Classic corner: US lugger pulls the punters at Irish gatherings

John Deere practically reinvented itself back in 1960; it was a dramatic event – perhaps the most significant in its history.

It was this introduction of the ‘New Generation’ range of tractors, with engines that were not only inline but also vertically arranged, that catapulted the company into the modern era.

These new machines swept away the 42-year tradition of horizontal twins. It was quite a culture shock to many of its dealers and customers.

At the time of that launch the top tractor was the 4010 – offering about 88hp from its six-cylinder engine. This model was the first of a series that went on to represent the high-horsepower end of medium-sized tractors, right up until 1994 when the demise of the 222hp 4690 brought the era to a close.

In between, there were many revamps and upgrades which kept that ‘line’ of tractors fresh and up-to-date. One major reworking of the formula was introduced in January of 1989 when the company brought out the 55 series.

This line-up comprised six models. The smaller three were known as the narrow-frame models. They can be distinguished by having a line of three headlights across the front of the bonnet.

The larger three tractors had four headlights and were, unsurprisingly, known as the wide-frame models. The largest two had inter-coolers as well as turbochargers.

These were big beefy machines, having been designed and built at the Waterloo plant in Iowa. John Deere has always been loyal to the idea of decentralisation of the company. It showed in these tractors, which had a design ethos quite at odds with European-developed models.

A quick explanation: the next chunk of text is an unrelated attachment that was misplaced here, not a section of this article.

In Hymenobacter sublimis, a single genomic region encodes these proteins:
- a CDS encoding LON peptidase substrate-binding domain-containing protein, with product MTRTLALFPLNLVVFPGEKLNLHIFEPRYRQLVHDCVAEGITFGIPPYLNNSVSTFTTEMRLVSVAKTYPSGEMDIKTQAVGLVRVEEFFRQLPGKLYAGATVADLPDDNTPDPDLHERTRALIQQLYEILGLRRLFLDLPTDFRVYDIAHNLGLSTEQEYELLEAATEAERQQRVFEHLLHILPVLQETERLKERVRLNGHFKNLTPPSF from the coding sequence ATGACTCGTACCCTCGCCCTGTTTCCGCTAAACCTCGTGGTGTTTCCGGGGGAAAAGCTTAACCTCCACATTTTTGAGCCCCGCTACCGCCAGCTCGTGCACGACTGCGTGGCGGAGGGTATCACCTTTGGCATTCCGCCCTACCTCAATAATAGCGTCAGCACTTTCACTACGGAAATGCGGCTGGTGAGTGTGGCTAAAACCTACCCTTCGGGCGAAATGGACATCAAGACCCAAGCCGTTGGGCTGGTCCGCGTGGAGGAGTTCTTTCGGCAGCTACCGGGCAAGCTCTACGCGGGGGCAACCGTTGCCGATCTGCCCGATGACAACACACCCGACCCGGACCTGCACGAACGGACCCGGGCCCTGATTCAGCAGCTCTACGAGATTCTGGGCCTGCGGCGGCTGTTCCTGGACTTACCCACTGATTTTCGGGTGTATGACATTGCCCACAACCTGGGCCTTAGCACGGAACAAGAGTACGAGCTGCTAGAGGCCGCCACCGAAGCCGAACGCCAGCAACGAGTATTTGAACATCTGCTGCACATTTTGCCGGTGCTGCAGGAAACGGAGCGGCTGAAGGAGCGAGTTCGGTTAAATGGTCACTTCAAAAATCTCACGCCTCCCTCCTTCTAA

The American way was to include as much metal as was considered necessary and then throw in a fair bit more for good measure. The European philosophy, by contrast, was to use materials sparingly and add weight as required.

One other notable aspect of the new 55-designated machines was that the most powerful (the 4955) was the first John Deere row-crop (as opposed to articulated) tractor to provide 200hp at the PTO. This was quite a landmark at the time (but hardly exceptional nowadays).

All six machines shared the same engine. Just like its predecessors, this was a six-cylinder unit, although the displacement had increased to 7.6L.

All models were turbocharged and came with either a 15-speed PowerShift gearbox or 16-speed Quad Range transmission. They were also the first John Deeres to have automatic engagement of 4WD.

With the exception of the 4555, the new range was available in Europe. The smaller of the two wide-frame tractors was the 4755 – an example (pictured) of which is here in Ireland. It is well cared for by John Cashman (pictured below), originally from Co. Wexford.

This John Deere 4755 was, when new, rated at 194hp with a PTO output of 175hp. However, a test specimen achieved 180hp at the PTO when tested at Nebraska in 1989.

This is a large machine – designed for the open field. The 4755 weighs 8.34t (unballasted).

It was in Yorkshire (England) that this tractor was put to work when it was in the UK. Firstly, it was used as a tillage workhorse. Then, in the years that followed, it was used on a big square baler – a machine that is notoriously unkind to lightweight tractors (but to which this chunk of US muscle was ideally suited).

Despite being 24 years old, it has just 4,750 hours on its digital clock (odometer).

The 4755 was kept in production for just two years before being replaced by the 4760 in certain markets, though the changes were slight (including re-positioning the exhaust stack to the ‘corner’ of the cab).

However, here in Europe the updated version was still badged as the 4755 – making this 1994 example one of the last to roll off the production line.